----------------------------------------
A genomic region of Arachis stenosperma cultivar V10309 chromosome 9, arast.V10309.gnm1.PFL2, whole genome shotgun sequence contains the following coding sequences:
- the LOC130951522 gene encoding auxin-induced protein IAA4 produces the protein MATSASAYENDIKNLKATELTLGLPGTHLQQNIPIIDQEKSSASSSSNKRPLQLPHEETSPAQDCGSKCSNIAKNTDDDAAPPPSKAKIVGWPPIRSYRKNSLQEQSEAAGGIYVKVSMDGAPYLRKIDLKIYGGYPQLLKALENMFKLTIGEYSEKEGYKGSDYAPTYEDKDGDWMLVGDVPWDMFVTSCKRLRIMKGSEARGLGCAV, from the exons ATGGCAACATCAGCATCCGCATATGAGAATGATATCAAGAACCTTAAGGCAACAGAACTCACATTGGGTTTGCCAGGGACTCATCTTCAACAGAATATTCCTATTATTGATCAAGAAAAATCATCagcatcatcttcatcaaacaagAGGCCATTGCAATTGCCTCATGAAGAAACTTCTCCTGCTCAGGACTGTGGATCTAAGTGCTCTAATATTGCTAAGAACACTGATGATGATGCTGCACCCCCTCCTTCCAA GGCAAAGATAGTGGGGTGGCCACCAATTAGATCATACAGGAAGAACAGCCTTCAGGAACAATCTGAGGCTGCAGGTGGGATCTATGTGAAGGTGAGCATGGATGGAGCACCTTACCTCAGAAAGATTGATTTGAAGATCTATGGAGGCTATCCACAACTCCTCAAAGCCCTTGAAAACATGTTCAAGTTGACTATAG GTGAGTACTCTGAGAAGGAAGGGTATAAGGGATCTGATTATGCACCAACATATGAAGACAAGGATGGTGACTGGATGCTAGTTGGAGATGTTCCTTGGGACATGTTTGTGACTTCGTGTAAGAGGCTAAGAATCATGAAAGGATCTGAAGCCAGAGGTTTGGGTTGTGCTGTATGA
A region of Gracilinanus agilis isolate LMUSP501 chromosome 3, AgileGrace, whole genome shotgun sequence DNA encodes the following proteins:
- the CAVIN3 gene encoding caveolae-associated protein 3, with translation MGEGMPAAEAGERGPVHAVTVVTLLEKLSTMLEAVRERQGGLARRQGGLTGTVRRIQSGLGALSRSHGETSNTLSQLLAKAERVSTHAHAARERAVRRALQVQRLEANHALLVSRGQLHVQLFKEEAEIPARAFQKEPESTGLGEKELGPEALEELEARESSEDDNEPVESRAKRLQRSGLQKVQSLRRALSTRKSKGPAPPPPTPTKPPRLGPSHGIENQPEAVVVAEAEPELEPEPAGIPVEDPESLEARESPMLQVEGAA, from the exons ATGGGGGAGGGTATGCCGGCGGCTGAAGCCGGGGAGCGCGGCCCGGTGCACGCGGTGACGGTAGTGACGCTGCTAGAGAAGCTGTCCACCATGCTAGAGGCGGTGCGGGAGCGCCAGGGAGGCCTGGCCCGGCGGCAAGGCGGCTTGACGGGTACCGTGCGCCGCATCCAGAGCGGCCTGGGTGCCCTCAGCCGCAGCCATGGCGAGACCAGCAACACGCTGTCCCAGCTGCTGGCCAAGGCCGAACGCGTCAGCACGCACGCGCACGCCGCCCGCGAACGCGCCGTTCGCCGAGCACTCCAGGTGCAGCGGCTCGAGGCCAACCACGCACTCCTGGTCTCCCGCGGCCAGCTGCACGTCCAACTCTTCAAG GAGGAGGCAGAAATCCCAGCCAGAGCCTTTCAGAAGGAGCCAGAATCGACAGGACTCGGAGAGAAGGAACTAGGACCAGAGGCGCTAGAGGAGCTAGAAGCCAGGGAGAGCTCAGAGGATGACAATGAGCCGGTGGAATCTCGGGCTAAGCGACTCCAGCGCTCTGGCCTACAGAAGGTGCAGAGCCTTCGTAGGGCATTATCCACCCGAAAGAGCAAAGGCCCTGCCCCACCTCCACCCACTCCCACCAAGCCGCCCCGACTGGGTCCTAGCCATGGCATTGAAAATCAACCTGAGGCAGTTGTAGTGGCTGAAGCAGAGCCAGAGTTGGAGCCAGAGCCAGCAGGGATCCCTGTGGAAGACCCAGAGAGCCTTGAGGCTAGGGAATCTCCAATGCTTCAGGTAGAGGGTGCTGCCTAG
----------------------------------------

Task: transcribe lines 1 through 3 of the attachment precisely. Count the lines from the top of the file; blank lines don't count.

A genomic region of Arachis stenosperma cultivar V10309 chromosome 9, arast.V10309.gnm1.PFL2, whole genome shotgun sequence contains the following coding sequences:
- the LOC130951522 gene encoding auxin-induced protein IAA4 produces the protein MATSASAYENDIKNLKATELTLGLPGTHLQQNIPIIDQEKSSASSSSNKRPLQLPHEETSPAQDCGSKCSNIAKNTDDDAAPPPSKAKIVGWPPIRSYRKNSLQEQSEAAGGIYVKVSMDGAPYLRKIDLKIYGGYPQLLKALENMFKLTIGEYSEKEGYKGSDYAPTYEDKDGDWMLVGDVPWDMFVTSCKRLRIMKGSEARGLGCAV, from the exons ATGGCAACATCAGCATCCGCATATGAGAATGATATCAAGAACCTTAAGGCAACAGAACTCACATTGGGTTTGCCAGGGACTCATCTTCAACAGAATATTCCTATTATTGATCAAGAAAAATCATCagcatcatcttcatcaaacaagAGGCCATTGCAATTGCCTCATGAAGAAACTTCTCCTGCTCAGGACTGTGGATCTAAGTGCTCTAATATTGCTAAGAACACTGATGATGATGCTGCACCCCCTCCTTCCAA GGCAAAGATAGTGGGGTGGCCACCAATTAGATCATACAGGAAGAACAGCCTTCAGGAACAATCTGAGGCTGCAGGTGGGATCTATGTGAAGGTGAGCATGGATGGAGCACCTTACCTCAGAAAGATTGATTTGAAGATCTATGGAGGCTATCCACAACTCCTCAAAGCCCTTGAAAACATGTTCAAGTTGACTATAG GTGAGTACTCTGAGAAGGAAGGGTATAAGGGATCTGATTATGCACCAACATATGAAGACAAGGATGGTGACTGGATGCTAGTTGGAGATGTTCCTTGGGACATGTTTGTGACTTCGTGTAAGAGGCTAAGAATCATGAAAGGATCTGAAGCCAGAGGTTTGGGTTGTGCTGTATGA
A region of Gracilinanus agilis isolate LMUSP501 chromosome 3, AgileGrace, whole genome shotgun sequence DNA encodes the following proteins: